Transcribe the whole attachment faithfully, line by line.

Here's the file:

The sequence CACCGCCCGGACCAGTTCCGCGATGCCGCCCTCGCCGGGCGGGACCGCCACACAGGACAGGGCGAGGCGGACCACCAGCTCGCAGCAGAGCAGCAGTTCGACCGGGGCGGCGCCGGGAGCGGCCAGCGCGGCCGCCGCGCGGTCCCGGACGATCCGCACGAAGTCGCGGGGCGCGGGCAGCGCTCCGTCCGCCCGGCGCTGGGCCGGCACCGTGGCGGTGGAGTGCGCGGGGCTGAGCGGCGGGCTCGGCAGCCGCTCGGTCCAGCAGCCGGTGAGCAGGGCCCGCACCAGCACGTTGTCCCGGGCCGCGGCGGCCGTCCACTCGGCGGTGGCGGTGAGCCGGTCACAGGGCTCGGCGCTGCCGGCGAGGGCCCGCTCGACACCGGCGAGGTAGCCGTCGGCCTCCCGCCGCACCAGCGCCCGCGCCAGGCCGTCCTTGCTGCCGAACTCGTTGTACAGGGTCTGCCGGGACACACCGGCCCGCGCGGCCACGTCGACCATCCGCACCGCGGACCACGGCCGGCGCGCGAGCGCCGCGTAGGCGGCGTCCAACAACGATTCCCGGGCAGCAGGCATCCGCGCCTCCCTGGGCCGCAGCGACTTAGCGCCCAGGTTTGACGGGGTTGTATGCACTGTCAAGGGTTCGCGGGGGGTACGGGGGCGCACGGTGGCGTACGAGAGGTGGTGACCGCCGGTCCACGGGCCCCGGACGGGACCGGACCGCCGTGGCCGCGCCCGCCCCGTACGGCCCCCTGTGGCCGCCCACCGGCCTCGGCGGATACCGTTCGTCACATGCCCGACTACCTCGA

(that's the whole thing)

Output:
The sequence CACCGCCCGGACCAGTTCCGCGATGCCGCCCTCGCCGGGCGGGACCGCCACACAGGACAGGGCGAGGCGGACCACCAGCTCGCAGCAGAGCAGCAGTTCGACCGGGGCGGCGCCGGGAGCGGCCAGCGCGGCCGCCGCGCGGTCCCGGACGATCCGCACGAAGTCGCGGGGCGCGGGCAGCGCTCCGTCCGCCCGGCGCTGGGCCGGCACCGTGGCGGTGGAGTGCGCGGGGCTGAGCGGCGGGCTCGGCAGCCGCTCGGTCCAGCAGCCGGTGAGCAGGGCCCGCACCAGCACGTTGTCCCGGGCCGCGGCGGCCGTCCACTCGGCGGTGGCGGTGAGCCGGTCACAGGGCTCGGCGCTGCCGGCGAGGGCCCGCTCGACACCGGCGAGGTAGCCGTCGGCCTCCCGCCGCACCAGCGCCCGCGCCAGGCCGTCCTTGCTGCCGAACTCGTTGTACAGGGTCTGCCGGGACACACCGGCCCGCGCGGCCACGTCGACCATCCGCACCGCGGACCACGGCCGGCGCGCGAGCGCCGCGTAGGCGGCGTCCAACAACGATTCCCGGGCAGCAGGCATCCGCGCCTCCCTGGGCCGCAGCGACTTAGCGCCCAGGTTTGACGGGGTTGTATGCACTGTCAAGGGTTCGCGGGGGGTACGGGGGCGCACGGTGGCGTACGAGAGGTGGTGACCGCCGGTCCACGGGCCCCGGACGGGACCGGACCGCCGTGGCCGCGCCCGCCCCGTACGGCCCCCTGTGGCCGCCCACCGGCCTCGGCGGATACCGTTCGTCACATGCCCGACTACCTCGA